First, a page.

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. Last Updated: 07/27/2016

French JV Brings Health to Moscow Pharmacies

Trapped between the failing state health system and new private drug traders, the typical Russian pharmacy is in a constant struggle to find cheap, regular supplies of drugs.

Seeing the need for a reliable private pharmaceutical distributor to the Russian market, France Sante, a French pharmaceuticals trader, has teamed up with a chain of Moscow chemists and is now part of a growing distribution and retail partnership.

Working closely with the Moscow City Association of Pharmacies, France Sante got permission from the Moscow city government to invite the worker collectives of 50 of Moscow's 500 pharmacies to become part of its joint venture. It also managed to secure cheap rental agreements for the stores.

The cooperative France Sante Moscow which started off in September 1991 as one jointly owned pharmacy has turned into a chain of 42 stores which sell both over-the-counter and prescription drugs, cosmetics and toiletries. The stores all hang distinctive green crosses outside to show they are part of the France Sante Moscow group.

France Sante, with financial backing from companies in Belgium and Luxembourg, agreed to take a 2/3 share in the France Sante Moscow cooperative and invest $5. 5 million into initial pharmaceutical supplies, office repairs and training of the venture's 1, 000 employees, Podgorbunskikh said.

Clearly, many companies are now entering the drug distribution business. Timofey Kozhoka, the director of the state drug importer Farmimex, told the Izvestia newspaper recently that Russia had taken delivery of only $200 million worth of drugs this year, mostly from old orders in 1992 but that private dealers had imported $480 million of drugs.

Natalya Podgorbunskikh, the Moscow city pharmacist's director of the joint venture, said that rather than selling only the pricey Western drugs sold in hard currency drug stores, France Sante offers mainly the cheaper pharmaceutics from India and Eastern Europe that have cured Russians for decades.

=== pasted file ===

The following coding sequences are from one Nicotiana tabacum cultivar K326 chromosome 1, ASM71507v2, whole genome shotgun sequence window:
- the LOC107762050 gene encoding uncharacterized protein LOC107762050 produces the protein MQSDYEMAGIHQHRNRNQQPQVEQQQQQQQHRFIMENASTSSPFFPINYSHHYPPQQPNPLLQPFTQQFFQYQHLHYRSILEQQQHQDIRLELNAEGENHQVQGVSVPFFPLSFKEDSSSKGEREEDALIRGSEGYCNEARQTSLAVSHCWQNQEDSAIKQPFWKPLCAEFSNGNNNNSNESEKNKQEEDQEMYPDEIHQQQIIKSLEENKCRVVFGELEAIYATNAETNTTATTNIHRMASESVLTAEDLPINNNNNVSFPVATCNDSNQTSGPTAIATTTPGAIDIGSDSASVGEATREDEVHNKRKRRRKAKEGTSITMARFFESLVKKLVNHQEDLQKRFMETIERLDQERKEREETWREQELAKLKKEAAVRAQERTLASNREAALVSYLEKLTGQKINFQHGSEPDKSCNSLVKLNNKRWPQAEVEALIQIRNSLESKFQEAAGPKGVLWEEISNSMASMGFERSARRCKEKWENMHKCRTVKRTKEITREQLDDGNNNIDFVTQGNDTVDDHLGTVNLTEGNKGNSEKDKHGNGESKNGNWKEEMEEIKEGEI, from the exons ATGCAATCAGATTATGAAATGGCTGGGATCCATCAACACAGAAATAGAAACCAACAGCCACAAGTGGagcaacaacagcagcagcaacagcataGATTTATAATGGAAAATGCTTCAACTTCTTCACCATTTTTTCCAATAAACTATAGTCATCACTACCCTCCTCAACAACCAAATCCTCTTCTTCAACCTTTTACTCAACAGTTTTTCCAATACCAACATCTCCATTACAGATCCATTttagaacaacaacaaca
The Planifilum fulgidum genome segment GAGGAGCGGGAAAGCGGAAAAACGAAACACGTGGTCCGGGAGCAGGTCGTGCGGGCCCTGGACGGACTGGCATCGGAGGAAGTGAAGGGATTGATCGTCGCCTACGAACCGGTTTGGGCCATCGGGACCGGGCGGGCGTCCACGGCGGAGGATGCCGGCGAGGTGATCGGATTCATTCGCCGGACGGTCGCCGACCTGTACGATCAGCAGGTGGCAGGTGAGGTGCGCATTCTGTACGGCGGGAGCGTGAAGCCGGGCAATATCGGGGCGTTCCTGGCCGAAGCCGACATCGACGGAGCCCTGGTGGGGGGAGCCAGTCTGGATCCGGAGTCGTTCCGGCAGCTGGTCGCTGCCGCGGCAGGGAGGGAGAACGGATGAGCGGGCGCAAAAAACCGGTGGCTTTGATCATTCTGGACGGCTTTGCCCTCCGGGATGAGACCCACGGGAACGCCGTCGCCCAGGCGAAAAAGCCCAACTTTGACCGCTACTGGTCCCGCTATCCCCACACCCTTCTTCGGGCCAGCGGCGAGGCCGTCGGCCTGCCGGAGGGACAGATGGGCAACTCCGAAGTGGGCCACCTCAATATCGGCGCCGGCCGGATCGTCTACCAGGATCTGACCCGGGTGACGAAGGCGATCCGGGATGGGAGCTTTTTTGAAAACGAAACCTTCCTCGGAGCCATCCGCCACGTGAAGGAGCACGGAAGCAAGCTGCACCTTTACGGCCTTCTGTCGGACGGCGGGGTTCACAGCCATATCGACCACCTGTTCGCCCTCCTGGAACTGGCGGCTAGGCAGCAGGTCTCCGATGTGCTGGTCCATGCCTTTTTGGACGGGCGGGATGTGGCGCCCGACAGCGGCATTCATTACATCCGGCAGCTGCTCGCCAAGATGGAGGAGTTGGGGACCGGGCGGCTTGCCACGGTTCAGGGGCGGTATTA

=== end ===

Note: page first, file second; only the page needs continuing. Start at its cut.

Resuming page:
Russian doctors are also more likely to prescribe such drugs than the lesser known Western equivalents, Podgorbunskikh said.

Thanks to its connections with the city pharmacy association, the joint venture has good contacts with traditional suppliers in both Russia and abroad. Rather than relying merely on unreliable state distributors, the joint venture signs its own contracts with Russian producers as well, Podgorbunskikh said.

While other Moscow pharmacies only get new supplies once a month, the joint venture stores are restocked once every ten days. Podgorbunskikh said she hopes to increase that rate to once every three days with the aid of four delivery trucks and a computer network that is now being set up to keep track of stock.

But the system still clearly has short-comings and Podgorbunskikh said that the stores still only received about 40 percent of the supplies they needed.

Yury Yegorov, deputy to the Moscow representative of France Sante, said that apart from providing a retail outlet, the Russian partners help France Sante in satisfying the license requirements and detailed health regulations needed to trade in drugs in Russia. "That's why it's best for a Western investor to seek a Russian partner who works in pharmaceutics", Yegorov said.

Podgorbunskikh, who used to run the first pharmacy to join with France Sante, said that pharmacies now in the cooperative used to cost the city one million rubles in monthly losses each. Joining the cooperative helped them escape bankruptcy and the stores should turn a profit once the supply system has been improved, she said.

France Sante's main competitive edge is its ability to obtain cheap supplies of drugs by buying in bulk. The pressure for cheap supplies is all the more acute because Russian law still restricts the mark-up on medical supplies to 50 percent, Podgorbunskikh said.

France Sante also bears the burden of selling half of its medicines free of charge to elderly, veterans and invalids, although like other pharmacies the cooperative is reimbursed by the Moscow city government.